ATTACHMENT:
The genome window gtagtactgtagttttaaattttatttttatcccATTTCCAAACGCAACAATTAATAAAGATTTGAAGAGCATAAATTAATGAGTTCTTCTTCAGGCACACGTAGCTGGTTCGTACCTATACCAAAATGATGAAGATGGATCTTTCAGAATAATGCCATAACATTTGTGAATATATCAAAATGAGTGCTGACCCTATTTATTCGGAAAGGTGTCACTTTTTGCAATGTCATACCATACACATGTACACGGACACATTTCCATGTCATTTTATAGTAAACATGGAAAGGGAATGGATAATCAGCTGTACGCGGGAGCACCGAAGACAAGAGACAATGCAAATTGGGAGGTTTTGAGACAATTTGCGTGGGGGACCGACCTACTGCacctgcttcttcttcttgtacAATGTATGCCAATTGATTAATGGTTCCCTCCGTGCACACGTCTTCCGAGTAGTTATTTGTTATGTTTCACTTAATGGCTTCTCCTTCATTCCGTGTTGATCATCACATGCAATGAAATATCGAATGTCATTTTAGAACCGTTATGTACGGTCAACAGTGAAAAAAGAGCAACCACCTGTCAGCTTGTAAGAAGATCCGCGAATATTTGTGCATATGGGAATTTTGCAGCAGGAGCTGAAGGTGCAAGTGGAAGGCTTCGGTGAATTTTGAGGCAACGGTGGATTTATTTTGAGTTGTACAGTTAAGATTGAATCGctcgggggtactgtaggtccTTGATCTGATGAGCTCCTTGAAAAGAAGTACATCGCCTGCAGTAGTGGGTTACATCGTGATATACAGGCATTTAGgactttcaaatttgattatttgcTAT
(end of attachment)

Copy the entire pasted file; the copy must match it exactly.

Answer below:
The genome window gtagtactgtagttttaaattttatttttatcccATTTCCAAACGCAACAATTAATAAAGATTTGAAGAGCATAAATTAATGAGTTCTTCTTCAGGCACACGTAGCTGGTTCGTACCTATACCAAAATGATGAAGATGGATCTTTCAGAATAATGCCATAACATTTGTGAATATATCAAAATGAGTGCTGACCCTATTTATTCGGAAAGGTGTCACTTTTTGCAATGTCATACCATACACATGTACACGGACACATTTCCATGTCATTTTATAGTAAACATGGAAAGGGAATGGATAATCAGCTGTACGCGGGAGCACCGAAGACAAGAGACAATGCAAATTGGGAGGTTTTGAGACAATTTGCGTGGGGGACCGACCTACTGCacctgcttcttcttcttgtacAATGTATGCCAATTGATTAATGGTTCCCTCCGTGCACACGTCTTCCGAGTAGTTATTTGTTATGTTTCACTTAATGGCTTCTCCTTCATTCCGTGTTGATCATCACATGCAATGAAATATCGAATGTCATTTTAGAACCGTTATGTACGGTCAACAGTGAAAAAAGAGCAACCACCTGTCAGCTTGTAAGAAGATCCGCGAATATTTGTGCATATGGGAATTTTGCAGCAGGAGCTGAAGGTGCAAGTGGAAGGCTTCGGTGAATTTTGAGGCAACGGTGGATTTATTTTGAGTTGTACAGTTAAGATTGAATCGctcgggggtactgtaggtccTTGATCTGATGAGCTCCTTGAAAAGAAGTACATCGCCTGCAGTAGTGGGTTACATCGTGATATACAGGCATTTAGgactttcaaatttgattatttgcTAT